Garry Golden

Art and the Brain: Museum Near Boston Hires Neuroscientist to Transform Visitors' Experience - 1 views

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    calf museums Neuro hire experience
Ruth Cuadra

New input can warp fresh memories - 0 views

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    If this was true, could museums influence the way people remember events and experiences? Would they? Should they? {cue The Twilight Zone music}
David Bloom

JSTOR: The American Scholar, Vol. 67, No. 3 (SUMMER 1998), pp. 29-35 - 1 views

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    More good stuff from Geerat j. Vermeij, Distiguished Professor at UC Davis, also a blind geologist. Listening to a Tidepool is a great take on perception and worth the read if you're thinking to incorporate sensory experiences for the seeing and non-seeing visitor.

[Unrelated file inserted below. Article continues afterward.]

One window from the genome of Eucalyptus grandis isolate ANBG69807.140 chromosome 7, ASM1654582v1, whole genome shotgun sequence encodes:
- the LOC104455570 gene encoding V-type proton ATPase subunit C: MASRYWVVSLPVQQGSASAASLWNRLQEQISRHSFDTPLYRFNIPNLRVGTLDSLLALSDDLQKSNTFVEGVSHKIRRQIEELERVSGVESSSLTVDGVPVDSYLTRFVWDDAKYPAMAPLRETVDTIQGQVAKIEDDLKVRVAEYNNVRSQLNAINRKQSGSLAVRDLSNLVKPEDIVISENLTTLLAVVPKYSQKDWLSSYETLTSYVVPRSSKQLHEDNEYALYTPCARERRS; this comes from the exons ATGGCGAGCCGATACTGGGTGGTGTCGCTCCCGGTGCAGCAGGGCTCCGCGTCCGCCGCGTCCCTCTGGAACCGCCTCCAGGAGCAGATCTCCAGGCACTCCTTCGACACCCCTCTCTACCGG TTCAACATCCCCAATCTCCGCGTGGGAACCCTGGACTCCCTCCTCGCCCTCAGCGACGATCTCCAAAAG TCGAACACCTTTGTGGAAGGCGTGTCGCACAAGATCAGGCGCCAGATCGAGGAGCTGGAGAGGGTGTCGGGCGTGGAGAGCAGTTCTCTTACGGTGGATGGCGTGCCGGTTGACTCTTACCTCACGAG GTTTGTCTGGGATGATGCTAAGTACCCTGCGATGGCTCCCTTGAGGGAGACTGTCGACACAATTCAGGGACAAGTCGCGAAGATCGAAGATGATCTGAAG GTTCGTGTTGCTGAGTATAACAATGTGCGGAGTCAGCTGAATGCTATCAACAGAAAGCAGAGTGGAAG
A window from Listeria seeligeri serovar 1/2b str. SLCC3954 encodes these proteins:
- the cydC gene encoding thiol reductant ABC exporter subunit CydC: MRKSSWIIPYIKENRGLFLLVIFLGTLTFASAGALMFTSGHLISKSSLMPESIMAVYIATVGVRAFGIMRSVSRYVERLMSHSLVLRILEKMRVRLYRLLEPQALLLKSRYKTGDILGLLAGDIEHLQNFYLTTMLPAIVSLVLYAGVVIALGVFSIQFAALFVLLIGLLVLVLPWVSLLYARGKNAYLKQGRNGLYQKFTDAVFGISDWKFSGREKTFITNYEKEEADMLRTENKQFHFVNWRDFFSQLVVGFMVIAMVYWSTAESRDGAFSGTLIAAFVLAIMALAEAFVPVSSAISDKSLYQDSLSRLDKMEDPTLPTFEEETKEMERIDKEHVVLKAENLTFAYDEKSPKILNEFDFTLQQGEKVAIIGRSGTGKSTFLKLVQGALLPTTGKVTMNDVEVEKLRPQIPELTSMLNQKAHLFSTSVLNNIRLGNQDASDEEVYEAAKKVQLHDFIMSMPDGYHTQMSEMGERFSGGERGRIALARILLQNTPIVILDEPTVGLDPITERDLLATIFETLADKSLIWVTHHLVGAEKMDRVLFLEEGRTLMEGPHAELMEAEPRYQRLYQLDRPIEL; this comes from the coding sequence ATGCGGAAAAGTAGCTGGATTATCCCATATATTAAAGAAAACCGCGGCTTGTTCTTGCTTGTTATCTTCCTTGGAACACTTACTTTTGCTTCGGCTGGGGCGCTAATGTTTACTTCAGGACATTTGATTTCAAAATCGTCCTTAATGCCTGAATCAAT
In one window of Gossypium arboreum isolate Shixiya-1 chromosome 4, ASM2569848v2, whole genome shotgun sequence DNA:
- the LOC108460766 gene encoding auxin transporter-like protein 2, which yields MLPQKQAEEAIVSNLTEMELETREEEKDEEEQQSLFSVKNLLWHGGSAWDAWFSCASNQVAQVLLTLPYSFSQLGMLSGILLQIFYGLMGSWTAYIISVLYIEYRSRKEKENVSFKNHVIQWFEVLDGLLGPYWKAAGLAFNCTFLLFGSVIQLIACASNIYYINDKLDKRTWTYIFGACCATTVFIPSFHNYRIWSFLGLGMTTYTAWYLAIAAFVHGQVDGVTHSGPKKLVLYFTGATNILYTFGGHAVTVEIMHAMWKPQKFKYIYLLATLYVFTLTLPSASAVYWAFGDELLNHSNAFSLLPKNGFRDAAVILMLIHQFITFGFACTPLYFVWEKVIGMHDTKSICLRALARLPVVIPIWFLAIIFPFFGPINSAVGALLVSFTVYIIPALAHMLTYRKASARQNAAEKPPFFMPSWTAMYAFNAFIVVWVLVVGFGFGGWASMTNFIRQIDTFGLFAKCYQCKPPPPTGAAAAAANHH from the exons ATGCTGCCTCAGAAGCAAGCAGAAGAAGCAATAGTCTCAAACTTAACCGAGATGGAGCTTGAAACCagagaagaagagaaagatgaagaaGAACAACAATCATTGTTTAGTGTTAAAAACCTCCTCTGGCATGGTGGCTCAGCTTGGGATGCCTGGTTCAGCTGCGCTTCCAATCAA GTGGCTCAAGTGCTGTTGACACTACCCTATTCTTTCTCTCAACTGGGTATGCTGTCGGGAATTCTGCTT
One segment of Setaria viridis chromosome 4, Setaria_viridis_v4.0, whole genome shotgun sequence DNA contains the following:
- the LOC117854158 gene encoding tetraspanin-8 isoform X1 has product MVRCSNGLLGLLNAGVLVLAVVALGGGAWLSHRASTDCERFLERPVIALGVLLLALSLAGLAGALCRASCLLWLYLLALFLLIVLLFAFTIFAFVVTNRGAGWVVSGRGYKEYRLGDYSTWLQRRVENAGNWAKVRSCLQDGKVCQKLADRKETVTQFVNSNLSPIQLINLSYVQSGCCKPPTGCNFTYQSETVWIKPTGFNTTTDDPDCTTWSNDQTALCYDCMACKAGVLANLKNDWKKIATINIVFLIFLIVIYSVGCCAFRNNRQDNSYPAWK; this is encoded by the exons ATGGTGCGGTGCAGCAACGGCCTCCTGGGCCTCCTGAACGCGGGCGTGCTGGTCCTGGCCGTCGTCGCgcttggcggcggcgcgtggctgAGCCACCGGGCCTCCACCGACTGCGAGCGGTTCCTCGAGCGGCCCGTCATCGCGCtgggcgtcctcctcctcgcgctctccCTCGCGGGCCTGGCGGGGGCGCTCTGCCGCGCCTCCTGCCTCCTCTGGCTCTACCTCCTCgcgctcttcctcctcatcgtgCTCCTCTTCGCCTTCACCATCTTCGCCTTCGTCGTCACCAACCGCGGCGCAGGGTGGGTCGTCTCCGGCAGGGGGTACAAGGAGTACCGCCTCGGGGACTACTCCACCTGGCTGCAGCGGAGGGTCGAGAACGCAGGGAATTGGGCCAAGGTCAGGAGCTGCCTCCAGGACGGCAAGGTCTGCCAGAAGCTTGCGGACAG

David Bloom

TommyEdisonXP - YouTube - 2 views

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    Folks at any museum who are thinking about incorporating experiences for the blind should watch these videos - especially Describing Colors to Blind People, Intangible Concepts to a Blind Person, and How a Blind Person Uses a Computer. Lots of other good stuff here too, plus you gotta love Tommy's attitude.
Lisa Eriksen

An Amazing Village Designed Just For People With Dementia - 0 views

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    This is an amazing - yet logical - concept. Great example of "experience design."  How could museums be a part of this village? 
Lisa Eriksen

'Memory Cafes' For Dementia Patients Gain Ground | Here & Now - 0 views

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    Can museums offer "memory cafe" experiences, as well as "programs"? Third places for people with memory loss?